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Silent move towards ‘Green Consumerism’ gains momentum in South Africa among new type of customer, PRISA delegates told

June 20, 2012

 

The rise of Green Consumerism was at the forefront of discussions at the PRISA ‘Power of Public Relations’ conference in Johannesburg. Angela Barter, a PRISA accredited CPRP and widely respected PR specialist currently spearheading the new and exciting world of ‘Green PR’ locally, talked about the rise of “Green Consumerism” with insights into how companies can effectively leverage their communication of their green credentials to tap into this emerging market in South Africa.

 

Delegates heard from Angela how a silent revolution, aptly termed "Green Consumerism" is rapidly gaining momentum, giving rise to a new breed of consumer, “who is mindful of environment-related issues and obligations, and is supportive of environmental causes to the extent of switching allegiance from one product or supplier to another even if it entails higher cost”.

 

This definition from businessdictionary.com is substantiated by the results of Ogilvy Earth South Africa’s online sustainability survey, released in October 2011. Of the 800 individuals within the LSM 6-10 category in Johannesburg and Cape Town, who are aged between 26 and 45 years and are the main shoppers in their household, a convincing 76% are prepared to pay more for a product or service that was ethical in its social, environmental and general business practice. And if these consumers don’t perceive a company as “green”, they won’t buy its products, even if it the product is “green”. In fact, 85% would boycott a company or brand if they suspect it is acting in an irresponsible or damaging way towards its people, its community or the environment.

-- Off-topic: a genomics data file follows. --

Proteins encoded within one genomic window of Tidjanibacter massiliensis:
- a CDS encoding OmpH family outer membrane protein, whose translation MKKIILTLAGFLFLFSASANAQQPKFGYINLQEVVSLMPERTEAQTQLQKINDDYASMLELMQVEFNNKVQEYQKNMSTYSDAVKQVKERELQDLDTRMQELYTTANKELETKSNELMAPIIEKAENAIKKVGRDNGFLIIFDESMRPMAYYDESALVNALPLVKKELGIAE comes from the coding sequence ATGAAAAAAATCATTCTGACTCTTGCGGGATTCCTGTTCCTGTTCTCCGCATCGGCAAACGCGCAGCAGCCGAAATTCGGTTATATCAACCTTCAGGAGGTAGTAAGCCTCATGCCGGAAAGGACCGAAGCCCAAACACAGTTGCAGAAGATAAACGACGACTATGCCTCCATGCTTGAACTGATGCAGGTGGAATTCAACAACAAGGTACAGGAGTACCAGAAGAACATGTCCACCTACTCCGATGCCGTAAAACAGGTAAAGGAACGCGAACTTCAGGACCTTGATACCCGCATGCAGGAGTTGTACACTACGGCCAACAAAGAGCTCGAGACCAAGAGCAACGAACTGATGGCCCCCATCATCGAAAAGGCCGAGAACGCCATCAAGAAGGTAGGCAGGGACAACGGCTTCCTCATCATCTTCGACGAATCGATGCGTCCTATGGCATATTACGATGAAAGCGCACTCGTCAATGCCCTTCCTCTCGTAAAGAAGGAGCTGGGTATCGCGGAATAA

This is prompting companies and their PR agencies to promote the environmental attributes and "green" claims of their products and services in an effort to capture the attention and loyalty of this new consumer market.

 

However, it is not a matter of simply "greenwashing" PR and marketing communications. In fact, companies and PR agencies that simply "green sheen" their communications, instead of offering their consumer market "real green", run the risk of considerable negative publicity and irreparable brand damage when "greenwashing" is exposed.

This is a dangerous gamble with a company's reputation, especially for companies that have not earned their "green" credentials. However, even companies with excellent green credentials can suffer immense brand and reputational damage as a result of inaccurate "green" claims or poorly organised or inexperienced PR efforts.

 

So how can companies effectively leverage their communication of their green credentials to tap into “green consumerism”? The answer is authentic, holistic and well-considered "Green PR" which transforms "empty" environmental claims into an investment - with a measurable return on investment - in brand building and reputation enhancement.

 

The number one rule for "Green PR" is authentic, genuine and honest communication. Solid, verifiable evidence that the company's ethics and culture are consistent with the "green" claims made is the very foundation of a "green" communications campaign. In fact, genuine, measurable green initiatives extending throughout all operations of the business are the only way to build confidence, trust and loyalty among this new breed of consumers. The company has to "walk the talk", keep its promises and ensure every environmental claim is true - and that it benefits consumers.

 

 

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This information was supplied by Angela Barter (PRISA CPRP), a leading Green PR specialist & consultant, a registered GCX eco-residential auditor, highly regarded keynote speaker and founder of @ Communications Green Public Relations in South Africa. www.communicationspr.co.za